FinanceGuyThatCantCode FinanceGuyThatCantCode - 1 year ago 64
Python Question

The most regex-y way to understand commutative operations?

I want to parse both 1.05*f and f*1.05 to be equivalent things where f is a fixed letter, the number is any positive float and the * is always between the 'f' and the float (i.e. multiplication). If there is no multiplication, then that is ok too and 'f' as the entire string is ok - so the '1.05*' is optional. Note that 1.05*f*1.05 should not work. gf*1.05 should not work and f*1.05f should break.

I am using python. I am actually having a hard time getting the f*1.05 to work by itself because f*1.05f also works - when I put a dollar sign at the end of the option multiplication and float then nothing works.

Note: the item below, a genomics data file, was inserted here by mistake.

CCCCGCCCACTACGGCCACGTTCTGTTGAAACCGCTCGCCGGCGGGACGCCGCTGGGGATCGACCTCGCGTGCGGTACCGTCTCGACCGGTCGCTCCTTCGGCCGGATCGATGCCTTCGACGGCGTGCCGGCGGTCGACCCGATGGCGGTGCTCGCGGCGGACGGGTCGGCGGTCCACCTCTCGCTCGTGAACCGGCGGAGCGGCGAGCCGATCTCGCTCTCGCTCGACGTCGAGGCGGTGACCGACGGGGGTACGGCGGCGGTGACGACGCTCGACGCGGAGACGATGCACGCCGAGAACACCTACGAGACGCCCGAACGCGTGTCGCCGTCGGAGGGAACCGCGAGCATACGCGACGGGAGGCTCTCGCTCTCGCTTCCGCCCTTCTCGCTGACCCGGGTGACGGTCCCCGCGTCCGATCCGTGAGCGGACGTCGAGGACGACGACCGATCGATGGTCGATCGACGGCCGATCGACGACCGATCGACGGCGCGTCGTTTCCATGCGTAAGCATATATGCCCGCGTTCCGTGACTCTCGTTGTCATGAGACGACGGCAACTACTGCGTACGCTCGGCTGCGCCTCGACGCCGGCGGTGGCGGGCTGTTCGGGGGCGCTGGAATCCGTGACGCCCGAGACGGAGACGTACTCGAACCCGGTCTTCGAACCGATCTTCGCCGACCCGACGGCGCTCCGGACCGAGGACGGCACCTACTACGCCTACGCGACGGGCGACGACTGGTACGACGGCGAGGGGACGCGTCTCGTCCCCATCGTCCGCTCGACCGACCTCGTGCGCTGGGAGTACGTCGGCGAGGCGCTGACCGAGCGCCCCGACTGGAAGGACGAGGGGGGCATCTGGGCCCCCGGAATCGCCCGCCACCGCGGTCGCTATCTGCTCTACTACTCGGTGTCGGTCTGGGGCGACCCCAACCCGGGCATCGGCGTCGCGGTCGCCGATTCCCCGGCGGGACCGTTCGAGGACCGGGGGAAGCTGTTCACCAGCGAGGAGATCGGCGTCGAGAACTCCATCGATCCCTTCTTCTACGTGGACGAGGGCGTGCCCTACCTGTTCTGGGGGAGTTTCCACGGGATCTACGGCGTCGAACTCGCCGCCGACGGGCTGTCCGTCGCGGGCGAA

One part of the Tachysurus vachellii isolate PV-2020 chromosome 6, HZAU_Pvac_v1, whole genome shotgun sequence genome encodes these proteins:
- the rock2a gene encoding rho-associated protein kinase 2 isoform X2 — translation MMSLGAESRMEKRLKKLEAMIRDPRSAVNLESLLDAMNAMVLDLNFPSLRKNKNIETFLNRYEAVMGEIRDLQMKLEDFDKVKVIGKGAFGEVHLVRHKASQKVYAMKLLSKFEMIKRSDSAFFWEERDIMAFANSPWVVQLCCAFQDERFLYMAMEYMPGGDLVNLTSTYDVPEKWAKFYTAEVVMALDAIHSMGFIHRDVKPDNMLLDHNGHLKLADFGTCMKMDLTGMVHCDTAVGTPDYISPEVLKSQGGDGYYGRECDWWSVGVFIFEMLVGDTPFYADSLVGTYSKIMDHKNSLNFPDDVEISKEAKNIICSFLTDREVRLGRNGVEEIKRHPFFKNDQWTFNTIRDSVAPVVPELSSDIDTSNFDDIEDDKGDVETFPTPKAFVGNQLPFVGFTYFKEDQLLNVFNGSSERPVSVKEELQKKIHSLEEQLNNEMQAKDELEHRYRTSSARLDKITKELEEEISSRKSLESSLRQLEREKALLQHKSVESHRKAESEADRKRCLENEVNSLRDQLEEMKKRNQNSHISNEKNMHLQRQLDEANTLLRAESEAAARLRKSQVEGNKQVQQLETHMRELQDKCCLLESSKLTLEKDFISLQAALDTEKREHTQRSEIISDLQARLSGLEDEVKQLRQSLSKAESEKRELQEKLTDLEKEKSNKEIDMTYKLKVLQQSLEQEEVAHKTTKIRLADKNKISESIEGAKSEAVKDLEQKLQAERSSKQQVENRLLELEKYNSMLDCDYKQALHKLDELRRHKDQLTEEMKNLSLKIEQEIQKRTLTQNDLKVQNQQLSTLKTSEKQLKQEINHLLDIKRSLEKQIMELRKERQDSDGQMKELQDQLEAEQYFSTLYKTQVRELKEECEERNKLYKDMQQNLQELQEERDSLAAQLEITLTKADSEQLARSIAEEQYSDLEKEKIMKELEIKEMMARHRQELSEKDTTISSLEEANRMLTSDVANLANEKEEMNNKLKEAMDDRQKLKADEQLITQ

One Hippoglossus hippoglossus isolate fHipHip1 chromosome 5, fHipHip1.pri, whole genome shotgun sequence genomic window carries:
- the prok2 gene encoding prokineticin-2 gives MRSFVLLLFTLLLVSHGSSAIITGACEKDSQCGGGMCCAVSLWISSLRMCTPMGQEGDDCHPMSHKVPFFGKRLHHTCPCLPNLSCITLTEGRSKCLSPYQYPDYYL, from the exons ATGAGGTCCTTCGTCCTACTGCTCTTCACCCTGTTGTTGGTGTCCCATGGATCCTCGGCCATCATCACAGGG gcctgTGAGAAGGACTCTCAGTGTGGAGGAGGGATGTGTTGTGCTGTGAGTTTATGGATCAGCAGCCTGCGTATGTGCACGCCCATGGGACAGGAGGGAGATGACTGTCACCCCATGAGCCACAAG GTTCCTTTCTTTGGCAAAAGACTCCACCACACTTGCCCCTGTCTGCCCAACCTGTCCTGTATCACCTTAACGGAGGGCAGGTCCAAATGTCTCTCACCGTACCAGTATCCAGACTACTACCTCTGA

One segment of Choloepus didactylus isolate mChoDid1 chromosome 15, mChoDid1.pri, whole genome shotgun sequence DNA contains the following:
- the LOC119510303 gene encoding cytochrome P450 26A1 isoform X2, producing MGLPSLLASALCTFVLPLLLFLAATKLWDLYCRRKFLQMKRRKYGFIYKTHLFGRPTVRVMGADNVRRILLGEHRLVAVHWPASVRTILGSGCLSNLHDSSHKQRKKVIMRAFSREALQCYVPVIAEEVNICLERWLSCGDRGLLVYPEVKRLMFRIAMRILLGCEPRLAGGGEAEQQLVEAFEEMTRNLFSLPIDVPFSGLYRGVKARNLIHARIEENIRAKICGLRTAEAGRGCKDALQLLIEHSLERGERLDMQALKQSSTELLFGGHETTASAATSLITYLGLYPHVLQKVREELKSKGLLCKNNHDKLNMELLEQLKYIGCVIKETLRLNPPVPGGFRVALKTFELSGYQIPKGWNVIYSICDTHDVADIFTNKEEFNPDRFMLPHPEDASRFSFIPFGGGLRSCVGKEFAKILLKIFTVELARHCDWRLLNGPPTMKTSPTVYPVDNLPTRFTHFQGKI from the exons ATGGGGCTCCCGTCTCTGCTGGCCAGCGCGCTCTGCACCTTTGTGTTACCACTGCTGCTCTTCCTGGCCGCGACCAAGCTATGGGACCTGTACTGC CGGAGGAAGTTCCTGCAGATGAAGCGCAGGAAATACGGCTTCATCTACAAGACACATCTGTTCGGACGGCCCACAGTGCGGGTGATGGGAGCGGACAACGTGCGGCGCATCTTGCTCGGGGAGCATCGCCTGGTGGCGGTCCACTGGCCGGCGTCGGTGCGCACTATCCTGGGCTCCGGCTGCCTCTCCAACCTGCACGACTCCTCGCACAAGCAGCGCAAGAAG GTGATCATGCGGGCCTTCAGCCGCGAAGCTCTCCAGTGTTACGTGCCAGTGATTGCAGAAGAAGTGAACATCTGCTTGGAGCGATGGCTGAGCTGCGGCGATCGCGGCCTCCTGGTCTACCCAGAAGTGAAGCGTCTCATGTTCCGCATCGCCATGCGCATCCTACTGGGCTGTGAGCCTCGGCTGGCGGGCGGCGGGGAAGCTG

^f(\\*(\\d*[.])?\\d+)? # f*1.05 matches, but unfortunately so does f*1.05f
^f((\\*(\\d*[.])?\\d+)?)$ # the $ makes f*1.05f not match, but f*1.05 doesn't match either!

Really my question is about whether there is a clever way to make 1.05*f, f, and f*1.05 work all in one go without using a '|' operator to choose between the float being on the left or right.

Answer Source

Negative look(ahead|behind)s to the rescue:



for line in s.split("\n"):
    if re.match(p, line):



Explanation: The pattern consists of two optional groups (the number groups) and an f in the middle. The left group has a negative lookahead in front of it, matching any sequence of characters, followed by an f and an asterisk. This lookahead will therefore not match if the f somewhere further down the string is followed by an asterisk. The whole group is optional (?). The f is then followed by the same thing again, but this time checking for a *f directly before it, using a negative lookbehind. If it finds that, the group won't match, which won't break the whole regex since it's again optional.

I still don't understand why you would want that, a | is vastly superior.